#58: Fabrice Thomas Vice President Global Supply Chain of Agilent

#58: Fabrice Thomas Vice President Global Supply Chain of Agilent Featured Image

Fabrice has been working for more than 20 years in supply chain, from Railways at Alstom, to Industrial Robots at ABB across Europe, America, and Asia; at Agilent, Fabrice is in charge of Procurement and Logistics, a team of +1000 people with sites located in the US, Danemark, Germany, China, Malaysia and Singapore

Agilent is an American public research, development and manufacturing company established in 1999 as a spin-off from Hewlett-Packard. It provides analytical instruments, software, services and consumables for the entire laboratory workflow. Agilent focuses its products and services on six markets: food, environmental and forensics, pharmaceutical, diagnostics, chemical and energy, and research

Listen to the full discussion here:

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Connect with the Guest:

Fabrice Thomas: Linkedin
Agilent Technologies: Twitter | Linkedin | Facebook

Some of the highlights from the podcast:

  • Handling supply chain in a high complexity and low volume environment like Agilent
  • How to sell an automation project to the business to balance cost vs ROI
  • Engaging people to embrace transformation – how Agilent does it
  • How people, tools, and culture helps in achieving maximum results.
  • The most difficult talent to find in supply chain
  • Life-long learning

Show notes:

  • [01:36] Tell us a little about your career story. How did you transition from three big companies?
  • [07:52] It was a challenge for Agilent to hire me as their Vice President because usually they only promote internally and given that I was the first French guy to get that position in an American company who is based in Singapore with a strong Singaporean mindset.
  • [09:11] What are some of the biggest challenges from a supply chain perspective when it comes to the type of products Agilent delivers?
  • [10:37] Our products are extremely complex, so the level of quality expected from the supplier is very high as well. We need a product that stands for many years, so the spare parts have to be available for 10, 15, or even 20 years and the speed of replacement should be very low.
  • [12:48] What are some of the key initiatives that you’re trying to drive in Agilent?
  • [15:39] All the people in Agilent have a part to play in the game and we are 4,500 in operation covering all manufacturing and supply chain.
  • [16:58] Engage the people by giving them a little bit of flavor of that transformation. Make them understand and feel that they are the actors of their future and they don’t have to wait and fear the big things to happen like being replaced by robots because they handle their future and they make the change for the company.
  • [17:44] How do you manage and lead people on the journey? How do you get them on the journey?
  • [19:11] When we speak about digital transformation, this is not only about technology but it’s also about the business.
  • [23:15] Can you give us an example of a concrete pragmatic project that is fairly successful and where you can already see a result?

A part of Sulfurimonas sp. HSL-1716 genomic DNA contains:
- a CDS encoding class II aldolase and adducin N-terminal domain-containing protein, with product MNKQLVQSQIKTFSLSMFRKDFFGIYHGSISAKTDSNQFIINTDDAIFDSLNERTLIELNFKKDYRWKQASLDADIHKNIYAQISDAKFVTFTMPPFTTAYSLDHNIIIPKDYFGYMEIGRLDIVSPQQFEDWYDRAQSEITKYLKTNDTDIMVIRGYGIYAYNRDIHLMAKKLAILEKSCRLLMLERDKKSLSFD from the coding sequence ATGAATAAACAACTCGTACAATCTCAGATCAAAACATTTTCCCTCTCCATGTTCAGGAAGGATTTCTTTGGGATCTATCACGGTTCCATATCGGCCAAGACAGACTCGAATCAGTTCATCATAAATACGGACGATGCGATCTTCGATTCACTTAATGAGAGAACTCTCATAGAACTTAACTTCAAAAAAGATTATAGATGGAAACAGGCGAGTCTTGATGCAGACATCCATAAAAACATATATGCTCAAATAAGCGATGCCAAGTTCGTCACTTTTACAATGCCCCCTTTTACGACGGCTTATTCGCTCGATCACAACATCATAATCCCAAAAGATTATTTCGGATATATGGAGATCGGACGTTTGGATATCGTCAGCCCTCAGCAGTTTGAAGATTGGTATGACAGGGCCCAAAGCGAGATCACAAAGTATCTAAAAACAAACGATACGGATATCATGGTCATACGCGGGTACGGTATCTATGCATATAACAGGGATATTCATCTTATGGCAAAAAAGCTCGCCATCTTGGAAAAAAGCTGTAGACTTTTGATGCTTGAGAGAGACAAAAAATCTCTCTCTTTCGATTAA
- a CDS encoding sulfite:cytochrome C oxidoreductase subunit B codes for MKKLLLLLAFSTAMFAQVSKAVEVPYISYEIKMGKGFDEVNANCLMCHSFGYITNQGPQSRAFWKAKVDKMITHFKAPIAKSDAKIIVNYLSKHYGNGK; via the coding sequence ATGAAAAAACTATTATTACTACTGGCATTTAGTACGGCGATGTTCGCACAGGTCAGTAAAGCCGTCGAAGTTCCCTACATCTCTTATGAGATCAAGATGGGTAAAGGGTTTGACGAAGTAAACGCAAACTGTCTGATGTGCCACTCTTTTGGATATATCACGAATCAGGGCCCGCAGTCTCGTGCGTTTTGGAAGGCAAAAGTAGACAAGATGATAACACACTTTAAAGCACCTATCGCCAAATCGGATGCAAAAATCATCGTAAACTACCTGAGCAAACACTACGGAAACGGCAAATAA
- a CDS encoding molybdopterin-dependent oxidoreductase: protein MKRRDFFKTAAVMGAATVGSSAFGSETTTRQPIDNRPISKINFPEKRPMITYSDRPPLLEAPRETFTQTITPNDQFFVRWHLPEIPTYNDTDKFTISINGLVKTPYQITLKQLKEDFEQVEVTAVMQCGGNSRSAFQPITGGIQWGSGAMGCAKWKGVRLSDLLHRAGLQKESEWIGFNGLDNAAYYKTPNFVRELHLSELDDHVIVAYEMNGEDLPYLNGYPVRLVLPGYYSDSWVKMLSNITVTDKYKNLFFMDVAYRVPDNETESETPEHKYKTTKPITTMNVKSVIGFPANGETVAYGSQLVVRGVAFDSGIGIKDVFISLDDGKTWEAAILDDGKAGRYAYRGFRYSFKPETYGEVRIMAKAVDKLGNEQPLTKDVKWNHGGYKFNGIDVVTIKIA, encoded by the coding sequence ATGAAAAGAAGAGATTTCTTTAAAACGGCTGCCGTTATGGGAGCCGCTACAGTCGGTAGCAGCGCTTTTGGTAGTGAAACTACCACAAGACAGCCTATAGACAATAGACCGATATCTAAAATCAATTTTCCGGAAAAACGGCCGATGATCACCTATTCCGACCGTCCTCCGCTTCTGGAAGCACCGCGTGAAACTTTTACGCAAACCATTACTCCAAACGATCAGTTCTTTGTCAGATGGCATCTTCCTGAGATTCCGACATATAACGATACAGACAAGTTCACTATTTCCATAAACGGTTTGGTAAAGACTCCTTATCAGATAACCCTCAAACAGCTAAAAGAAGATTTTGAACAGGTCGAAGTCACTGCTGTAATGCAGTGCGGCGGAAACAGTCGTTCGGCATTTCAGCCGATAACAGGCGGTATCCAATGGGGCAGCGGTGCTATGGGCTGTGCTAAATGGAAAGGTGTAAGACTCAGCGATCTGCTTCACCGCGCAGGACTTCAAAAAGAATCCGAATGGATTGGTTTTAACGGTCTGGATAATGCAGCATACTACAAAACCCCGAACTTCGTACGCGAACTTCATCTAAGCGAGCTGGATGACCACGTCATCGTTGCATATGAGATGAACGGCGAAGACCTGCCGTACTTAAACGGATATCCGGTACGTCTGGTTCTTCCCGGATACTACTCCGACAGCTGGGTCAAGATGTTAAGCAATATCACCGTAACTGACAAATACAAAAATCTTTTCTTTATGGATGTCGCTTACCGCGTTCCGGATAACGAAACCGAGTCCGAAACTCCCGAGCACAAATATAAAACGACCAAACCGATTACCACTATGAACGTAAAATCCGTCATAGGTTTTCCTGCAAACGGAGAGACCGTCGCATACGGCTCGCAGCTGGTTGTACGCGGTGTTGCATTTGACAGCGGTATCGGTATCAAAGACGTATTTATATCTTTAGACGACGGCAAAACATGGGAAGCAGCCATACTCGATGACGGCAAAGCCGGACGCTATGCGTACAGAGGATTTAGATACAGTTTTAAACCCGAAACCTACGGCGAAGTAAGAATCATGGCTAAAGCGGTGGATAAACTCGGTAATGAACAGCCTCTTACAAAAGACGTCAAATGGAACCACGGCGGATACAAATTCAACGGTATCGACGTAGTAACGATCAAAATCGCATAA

• [26:22] The mistake we did most probably is that we are too ambitious at the beginning. We were presenting the application for several warehouses at the same time and we realized that it was a lot of money and there is no company that can invest so much money at the same time.
  • [28:21] If you want to bring the supply chain to a value chain from a creative competitive advantage moving simplistically saying from a cost center to a profit center, somehow it’s the capability of the management team in supply chain to transform that supply chain.
  • [29:40] How do you combine people, tools, and culture to achieve maximum results?
  • [30:00] I think the first thing is that you have to share a vision and this vision has to be pragmatic and bold to be understood by everybody.
  • [34:36] What are some of the most difficult skills to get to push your supply chain team globally forward increasingly in the future?
  • [35:00] The most difficult talent to find is the people around digital science, digital analysts because when people are doing that job they don’t think about coming to work for supply chain.
  • [36:29] People who have competency in transformation is very hard to find as well because this is not something that you learn or master in a university.
  • [38:01] What keeps you up at night in terms of what you personally feel you need to continuously learn, develop, and acquire to stay on top of your game?
  • [40:11] You need to keep the excitement of discovering yourself with your team. My job is to be sure that we aggregate the right people around the table. So keeping that humidity and keeping the curiosity of what is happening in different industries.
  • [41:32] What would be a piece of career advice you can share with our listeners that helped you a lot in your career?
  • [41:50] I believe in long-life learning. We have to be conscious that what we learn at the beginning when were 20 evolves so fast, that just expecting learning in a narrow environment is clearly limiting our space to acquire and extend our knowledge.

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Episode #44: Graham Parker CEO and Co-Founder of Kontainers

Episode #55: Michael Byrne Managing Director of Toll Group

Episode #57: Vivek Sunder, Chief Operating Officer of Swiggy

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